Perhaps the most unfortunate aspect of their “new” policy or their continued opposition to No Kill is the lost opportunity this means to influence humane societies and animal control agencies throughout the United States in a life-affirming way. We can imagine, for a moment, what the future would look like if HSUS embraced the notion that feral cats have a right to live, that No Kill philosophies should be implemented everywhere, and that its vast wealth would be used to provide shelters the training and tools they need to succeed in those endeavors. We can imagine, if only for a moment, that as a result, we would be closer to living in a society where every animal is respected and cherished, and where every individual life is protected and revered.
No other agency has the ability, the resources, and the influence to bring about a No Kill nation faster. No other agency is as poised to hasten the day when feral cats and homeless animals find in shelters a new beginning, instead of the end of the line. But it refuses to do so.
Every day that HSUS continues its opposition to No Kill or refuses to acknowledge the right of feral cats to live in their habitats, potentially delays that future. Instead of working with HSUS to save lives, No Kill advocates have to fight their pet limit laws, their mandatory registration laws, and their other destructive policies. Instead of turning to HSUS for support and guidance, No Kill groups have to spend their time trying to overcome the obstacles HSUS lays in their path. Because of this—and because of the cost in animal lives that this potentially entails—HSUS continues to fail miserably in terms of removing the political cover they have been offering for catch and kill sheltering practices, particularly as it relates to feral cats.
That is why feral cat caretakers and No Kill advocates do not look to the Humane Society of the United States for a “powerful and positive vision of the future for the care of feral cats.” Because leadership, by definition, leads. It never waits for consensus.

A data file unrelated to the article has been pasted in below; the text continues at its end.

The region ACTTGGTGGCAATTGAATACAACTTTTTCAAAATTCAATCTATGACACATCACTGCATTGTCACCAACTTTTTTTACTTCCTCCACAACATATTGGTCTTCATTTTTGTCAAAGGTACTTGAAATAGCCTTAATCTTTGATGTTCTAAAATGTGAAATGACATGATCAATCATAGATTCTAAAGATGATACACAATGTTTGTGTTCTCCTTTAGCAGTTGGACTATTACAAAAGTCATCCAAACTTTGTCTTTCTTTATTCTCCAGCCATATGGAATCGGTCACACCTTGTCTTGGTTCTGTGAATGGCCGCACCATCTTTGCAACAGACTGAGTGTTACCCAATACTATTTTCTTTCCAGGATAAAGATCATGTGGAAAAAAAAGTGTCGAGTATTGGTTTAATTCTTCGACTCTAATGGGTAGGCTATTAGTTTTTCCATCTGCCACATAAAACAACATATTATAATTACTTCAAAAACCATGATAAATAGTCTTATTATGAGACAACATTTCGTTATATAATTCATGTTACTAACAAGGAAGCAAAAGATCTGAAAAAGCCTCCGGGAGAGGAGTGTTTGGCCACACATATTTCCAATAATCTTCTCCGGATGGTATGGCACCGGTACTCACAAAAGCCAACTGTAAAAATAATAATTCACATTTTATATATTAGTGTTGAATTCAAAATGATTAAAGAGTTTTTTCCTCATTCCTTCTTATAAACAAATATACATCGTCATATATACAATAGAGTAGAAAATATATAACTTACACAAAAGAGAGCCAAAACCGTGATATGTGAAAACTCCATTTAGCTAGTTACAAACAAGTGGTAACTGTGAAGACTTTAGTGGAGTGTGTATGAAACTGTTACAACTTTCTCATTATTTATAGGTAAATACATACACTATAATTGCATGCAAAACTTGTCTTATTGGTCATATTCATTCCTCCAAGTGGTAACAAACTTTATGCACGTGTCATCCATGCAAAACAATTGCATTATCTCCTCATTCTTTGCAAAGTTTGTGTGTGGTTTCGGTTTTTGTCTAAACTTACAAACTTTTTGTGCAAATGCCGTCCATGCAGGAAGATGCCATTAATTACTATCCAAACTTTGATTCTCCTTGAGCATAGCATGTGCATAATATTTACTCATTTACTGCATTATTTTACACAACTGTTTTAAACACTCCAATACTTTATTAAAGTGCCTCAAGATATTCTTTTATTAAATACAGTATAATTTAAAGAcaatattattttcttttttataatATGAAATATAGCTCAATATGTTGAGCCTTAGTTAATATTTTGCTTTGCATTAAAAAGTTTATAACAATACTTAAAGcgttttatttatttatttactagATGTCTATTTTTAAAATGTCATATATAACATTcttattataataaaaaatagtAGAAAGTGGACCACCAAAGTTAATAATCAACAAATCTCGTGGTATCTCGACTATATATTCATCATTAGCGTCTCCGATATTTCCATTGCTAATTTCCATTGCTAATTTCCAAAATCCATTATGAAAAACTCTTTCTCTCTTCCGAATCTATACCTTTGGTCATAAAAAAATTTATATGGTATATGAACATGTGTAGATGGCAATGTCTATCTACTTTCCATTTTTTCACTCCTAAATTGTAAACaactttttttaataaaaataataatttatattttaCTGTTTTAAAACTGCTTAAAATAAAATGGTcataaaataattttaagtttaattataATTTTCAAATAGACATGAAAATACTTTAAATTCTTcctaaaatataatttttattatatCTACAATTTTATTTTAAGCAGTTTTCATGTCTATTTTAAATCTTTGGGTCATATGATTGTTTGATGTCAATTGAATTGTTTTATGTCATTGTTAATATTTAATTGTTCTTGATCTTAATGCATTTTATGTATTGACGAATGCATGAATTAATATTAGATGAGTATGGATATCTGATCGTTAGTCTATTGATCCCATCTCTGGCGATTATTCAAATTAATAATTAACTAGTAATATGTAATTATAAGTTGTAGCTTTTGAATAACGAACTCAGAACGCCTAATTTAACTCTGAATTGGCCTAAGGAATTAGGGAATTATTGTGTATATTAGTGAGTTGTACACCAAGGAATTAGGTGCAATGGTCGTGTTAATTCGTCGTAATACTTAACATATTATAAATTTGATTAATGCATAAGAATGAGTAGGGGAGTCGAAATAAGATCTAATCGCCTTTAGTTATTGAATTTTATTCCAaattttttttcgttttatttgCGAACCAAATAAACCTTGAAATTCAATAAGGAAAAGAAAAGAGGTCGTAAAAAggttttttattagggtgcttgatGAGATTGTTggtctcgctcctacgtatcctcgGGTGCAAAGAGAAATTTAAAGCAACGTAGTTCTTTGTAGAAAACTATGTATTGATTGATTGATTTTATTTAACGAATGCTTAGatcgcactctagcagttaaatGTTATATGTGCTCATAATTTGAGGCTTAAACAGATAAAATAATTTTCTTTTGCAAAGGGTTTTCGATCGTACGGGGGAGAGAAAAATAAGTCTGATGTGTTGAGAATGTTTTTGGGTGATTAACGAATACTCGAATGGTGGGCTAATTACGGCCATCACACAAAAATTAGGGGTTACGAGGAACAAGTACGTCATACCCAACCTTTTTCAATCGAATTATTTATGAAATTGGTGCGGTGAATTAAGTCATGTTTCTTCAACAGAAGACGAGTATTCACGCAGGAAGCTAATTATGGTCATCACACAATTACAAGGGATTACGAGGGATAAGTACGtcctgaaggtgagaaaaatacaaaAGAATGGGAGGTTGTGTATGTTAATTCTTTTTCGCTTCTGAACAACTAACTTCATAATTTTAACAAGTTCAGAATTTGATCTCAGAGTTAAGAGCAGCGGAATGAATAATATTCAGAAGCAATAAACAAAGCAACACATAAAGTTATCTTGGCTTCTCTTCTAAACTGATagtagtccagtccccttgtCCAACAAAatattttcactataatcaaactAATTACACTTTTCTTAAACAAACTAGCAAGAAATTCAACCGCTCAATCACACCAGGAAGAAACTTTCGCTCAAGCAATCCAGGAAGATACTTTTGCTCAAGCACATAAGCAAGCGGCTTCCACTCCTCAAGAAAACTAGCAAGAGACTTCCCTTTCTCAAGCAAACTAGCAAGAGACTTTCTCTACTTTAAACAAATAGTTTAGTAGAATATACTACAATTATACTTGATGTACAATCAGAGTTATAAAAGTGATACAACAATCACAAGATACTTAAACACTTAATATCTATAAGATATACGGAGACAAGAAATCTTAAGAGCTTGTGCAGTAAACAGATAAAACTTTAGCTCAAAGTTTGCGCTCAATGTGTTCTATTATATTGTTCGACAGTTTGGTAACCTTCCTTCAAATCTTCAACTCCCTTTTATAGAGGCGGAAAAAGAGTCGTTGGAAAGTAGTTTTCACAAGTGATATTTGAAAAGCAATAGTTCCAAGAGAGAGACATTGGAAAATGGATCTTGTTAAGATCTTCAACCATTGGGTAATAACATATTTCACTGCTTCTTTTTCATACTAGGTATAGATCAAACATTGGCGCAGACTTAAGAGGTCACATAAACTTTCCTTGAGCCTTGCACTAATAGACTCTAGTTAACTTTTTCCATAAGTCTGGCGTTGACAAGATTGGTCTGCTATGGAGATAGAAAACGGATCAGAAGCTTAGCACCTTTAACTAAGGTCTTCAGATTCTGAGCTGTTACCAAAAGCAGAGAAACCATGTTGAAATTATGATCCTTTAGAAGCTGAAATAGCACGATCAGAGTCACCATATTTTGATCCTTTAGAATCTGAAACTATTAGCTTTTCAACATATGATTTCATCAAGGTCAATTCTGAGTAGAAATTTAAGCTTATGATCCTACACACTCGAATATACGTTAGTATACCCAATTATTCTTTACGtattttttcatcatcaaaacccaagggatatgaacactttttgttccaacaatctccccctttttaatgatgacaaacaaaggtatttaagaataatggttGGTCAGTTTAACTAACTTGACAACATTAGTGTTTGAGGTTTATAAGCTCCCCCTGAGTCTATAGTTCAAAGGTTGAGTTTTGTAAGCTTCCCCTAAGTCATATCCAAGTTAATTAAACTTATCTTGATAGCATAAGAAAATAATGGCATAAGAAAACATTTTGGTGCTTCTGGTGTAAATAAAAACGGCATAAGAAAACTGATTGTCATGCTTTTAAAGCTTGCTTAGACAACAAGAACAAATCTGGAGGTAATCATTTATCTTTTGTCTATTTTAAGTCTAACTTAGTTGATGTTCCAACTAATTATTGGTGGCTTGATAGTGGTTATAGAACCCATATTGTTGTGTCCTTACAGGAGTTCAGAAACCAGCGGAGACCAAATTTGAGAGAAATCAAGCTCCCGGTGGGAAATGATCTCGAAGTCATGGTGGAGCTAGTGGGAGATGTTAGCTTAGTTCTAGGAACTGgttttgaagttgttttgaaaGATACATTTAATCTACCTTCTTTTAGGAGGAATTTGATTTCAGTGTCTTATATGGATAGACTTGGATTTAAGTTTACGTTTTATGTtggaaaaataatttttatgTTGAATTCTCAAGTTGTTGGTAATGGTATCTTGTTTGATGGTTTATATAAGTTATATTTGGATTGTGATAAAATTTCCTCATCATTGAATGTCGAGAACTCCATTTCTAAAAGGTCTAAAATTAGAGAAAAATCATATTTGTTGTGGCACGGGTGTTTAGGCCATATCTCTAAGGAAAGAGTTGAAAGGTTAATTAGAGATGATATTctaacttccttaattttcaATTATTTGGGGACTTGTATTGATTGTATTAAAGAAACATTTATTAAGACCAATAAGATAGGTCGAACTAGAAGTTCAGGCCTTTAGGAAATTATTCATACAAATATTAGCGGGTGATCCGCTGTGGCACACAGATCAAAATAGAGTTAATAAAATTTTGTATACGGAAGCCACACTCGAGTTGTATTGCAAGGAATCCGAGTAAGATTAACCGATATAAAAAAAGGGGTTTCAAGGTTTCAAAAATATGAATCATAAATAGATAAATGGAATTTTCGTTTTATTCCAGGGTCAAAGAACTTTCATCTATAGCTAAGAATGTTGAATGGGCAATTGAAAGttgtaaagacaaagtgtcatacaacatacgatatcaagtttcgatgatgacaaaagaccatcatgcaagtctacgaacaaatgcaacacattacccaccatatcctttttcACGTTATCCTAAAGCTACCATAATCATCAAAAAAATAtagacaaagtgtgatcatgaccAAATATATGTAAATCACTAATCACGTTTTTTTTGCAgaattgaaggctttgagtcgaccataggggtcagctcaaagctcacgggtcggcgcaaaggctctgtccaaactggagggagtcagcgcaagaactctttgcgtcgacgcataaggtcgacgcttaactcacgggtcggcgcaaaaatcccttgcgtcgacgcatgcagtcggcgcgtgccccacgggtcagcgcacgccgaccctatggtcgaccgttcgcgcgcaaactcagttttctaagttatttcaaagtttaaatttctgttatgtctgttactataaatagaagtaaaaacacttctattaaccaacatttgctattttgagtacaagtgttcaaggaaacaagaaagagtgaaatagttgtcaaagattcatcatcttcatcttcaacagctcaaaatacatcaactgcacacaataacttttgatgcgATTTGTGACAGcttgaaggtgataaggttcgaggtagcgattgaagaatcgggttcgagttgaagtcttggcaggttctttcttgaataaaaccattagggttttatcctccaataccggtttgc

* This also begs two questions: (1) Do groups like the American Bird Conservancy and other anti-TNR advocates participate in the determination as to whether the cats are potentially a threat? and, (2) Why even limit TNR in terms of wildlife impact when all the responsible studies conclude that feral cats do not impact bird and other wildlife populations in the continental U.S. and in light of a feral cat’s right to live?
** It should go without saying that such denigration of cats is not the role of an organization purportedly founded to protect animals, enforce their rights, and increase their social status. Unfortunately, HSUS has a long history—to this day—of vilifying cats.
*** It appears that HSUS continues to endorse these positions. HSUS, for example, urged shelters to embrace the Asilomar Accords at its recent (March 2006) national conference. In addition, HSUS field offices continue to voice positions contrary to the demands of TNR advocates. In Los Angeles this month, an HSUS spokesperson argued against raising the pet limit law beyond three cats, a move that would have protected feral cat caretakers and owners of multi-cat households. In Philadelphia last year, an HSUS spokesperson called feral cat caretakers “closet hoarders.” In Tallahassee recently, an HSUS report--co-authored by the same HSUS representative that once called TNR “inhumane”--suggested preconditioning the acceptance of TNR on cat licensing.
To read a full 12-page critique of the March 20, 2006 Feral Cat Position issued by HSUS, click here .
To hear the "euthanasia" expert at HSUS Expo 2006 denounce "No Kill" and hide behind euphemisms by claiming shelters are not "killing" animals, click here .
To read a true pro-feral policy, "Do Feral Cats Have a Right to Live?," click here .
To read a history of the TNR movement, purchase a copy of "TNR: Past, Present, and Future" by Ellen Perry Berkeley. Available online by clicking here. (Proceeds benefit Alley Cat Allies.)
To read other position papers by No Kill Solutions or to make a donation to the No Kill Advocacy Center and support pro-feral advocacy nationwide, click here.
To support No Kill efforts nationwide through a donation, click here .